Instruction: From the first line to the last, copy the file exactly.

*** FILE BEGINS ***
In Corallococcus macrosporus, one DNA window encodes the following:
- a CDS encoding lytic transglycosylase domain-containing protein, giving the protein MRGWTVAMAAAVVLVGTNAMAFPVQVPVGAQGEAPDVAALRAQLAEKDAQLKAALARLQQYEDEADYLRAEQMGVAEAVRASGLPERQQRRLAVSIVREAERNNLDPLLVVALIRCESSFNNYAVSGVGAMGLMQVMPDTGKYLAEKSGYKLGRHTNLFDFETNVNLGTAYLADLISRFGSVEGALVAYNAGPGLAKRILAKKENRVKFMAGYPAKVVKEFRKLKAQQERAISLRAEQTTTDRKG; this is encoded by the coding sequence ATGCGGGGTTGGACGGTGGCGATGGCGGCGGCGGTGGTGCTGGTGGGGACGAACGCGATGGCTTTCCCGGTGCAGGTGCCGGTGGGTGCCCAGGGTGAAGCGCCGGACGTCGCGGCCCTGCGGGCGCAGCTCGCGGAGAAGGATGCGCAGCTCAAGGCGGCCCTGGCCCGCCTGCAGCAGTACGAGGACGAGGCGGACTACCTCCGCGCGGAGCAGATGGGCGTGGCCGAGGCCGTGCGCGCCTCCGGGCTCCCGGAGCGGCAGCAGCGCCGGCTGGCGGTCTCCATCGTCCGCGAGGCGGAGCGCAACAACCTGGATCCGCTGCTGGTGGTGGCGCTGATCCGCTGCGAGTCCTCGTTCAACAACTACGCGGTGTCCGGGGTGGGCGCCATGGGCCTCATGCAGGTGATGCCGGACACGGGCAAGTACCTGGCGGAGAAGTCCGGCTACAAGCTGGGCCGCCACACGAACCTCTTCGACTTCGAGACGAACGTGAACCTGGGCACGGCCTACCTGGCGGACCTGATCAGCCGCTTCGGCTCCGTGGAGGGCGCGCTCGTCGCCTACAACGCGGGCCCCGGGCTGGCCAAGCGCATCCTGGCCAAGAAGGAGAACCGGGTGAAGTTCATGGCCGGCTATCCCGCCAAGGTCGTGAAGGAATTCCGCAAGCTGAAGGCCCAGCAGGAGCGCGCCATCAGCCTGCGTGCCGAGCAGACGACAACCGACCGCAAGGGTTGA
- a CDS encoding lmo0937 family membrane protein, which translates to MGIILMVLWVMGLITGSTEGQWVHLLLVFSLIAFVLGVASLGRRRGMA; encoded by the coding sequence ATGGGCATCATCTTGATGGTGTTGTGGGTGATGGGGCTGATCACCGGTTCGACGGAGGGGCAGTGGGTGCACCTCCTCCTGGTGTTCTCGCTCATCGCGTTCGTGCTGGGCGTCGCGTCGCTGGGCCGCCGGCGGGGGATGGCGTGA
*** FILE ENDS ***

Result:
In Corallococcus macrosporus, one DNA window encodes the following:
- a CDS encoding lytic transglycosylase domain-containing protein, giving the protein MRGWTVAMAAAVVLVGTNAMAFPVQVPVGAQGEAPDVAALRAQLAEKDAQLKAALARLQQYEDEADYLRAEQMGVAEAVRASGLPERQQRRLAVSIVREAERNNLDPLLVVALIRCESSFNNYAVSGVGAMGLMQVMPDTGKYLAEKSGYKLGRHTNLFDFETNVNLGTAYLADLISRFGSVEGALVAYNAGPGLAKRILAKKENRVKFMAGYPAKVVKEFRKLKAQQERAISLRAEQTTTDRKG; this is encoded by the coding sequence ATGCGGGGTTGGACGGTGGCGATGGCGGCGGCGGTGGTGCTGGTGGGGACGAACGCGATGGCTTTCCCGGTGCAGGTGCCGGTGGGTGCCCAGGGTGAAGCGCCGGACGTCGCGGCCCTGCGGGCGCAGCTCGCGGAGAAGGATGCGCAGCTCAAGGCGGCCCTGGCCCGCCTGCAGCAGTACGAGGACGAGGCGGACTACCTCCGCGCGGAGCAGATGGGCGTGGCCGAGGCCGTGCGCGCCTCCGGGCTCCCGGAGCGGCAGCAGCGCCGGCTGGCGGTCTCCATCGTCCGCGAGGCGGAGCGCAACAACCTGGATCCGCTGCTGGTGGTGGCGCTGATCCGCTGCGAGTCCTCGTTCAACAACTACGCGGTGTCCGGGGTGGGCGCCATGGGCCTCATGCAGGTGATGCCGGACACGGGCAAGTACCTGGCGGAGAAGTCCGGCTACAAGCTGGGCCGCCACACGAACCTCTTCGACTTCGAGACGAACGTGAACCTGGGCACGGCCTACCTGGCGGACCTGATCAGCCGCTTCGGCTCCGTGGAGGGCGCGCTCGTCGCCTACAACGCGGGCCCCGGGCTGGCCAAGCGCATCCTGGCCAAGAAGGAGAACCGGGTGAAGTTCATGGCCGGCTATCCCGCCAAGGTCGTGAAGGAATTCCGCAAGCTGAAGGCCCAGCAGGAGCGCGCCATCAGCCTGCGTGCCGAGCAGACGACAACCGACCGCAAGGGTTGA
- a CDS encoding lmo0937 family membrane protein, which translates to MGIILMVLWVMGLITGSTEGQWVHLLLVFSLIAFVLGVASLGRRRGMA; encoded by the coding sequence ATGGGCATCATCTTGATGGTGTTGTGGGTGATGGGGCTGATCACCGGTTCGACGGAGGGGCAGTGGGTGCACCTCCTCCTGGTGTTCTCGCTCATCGCGTTCGTGCTGGGCGTCGCGTCGCTGGGCCGCCGGCGGGGGATGGCGTGA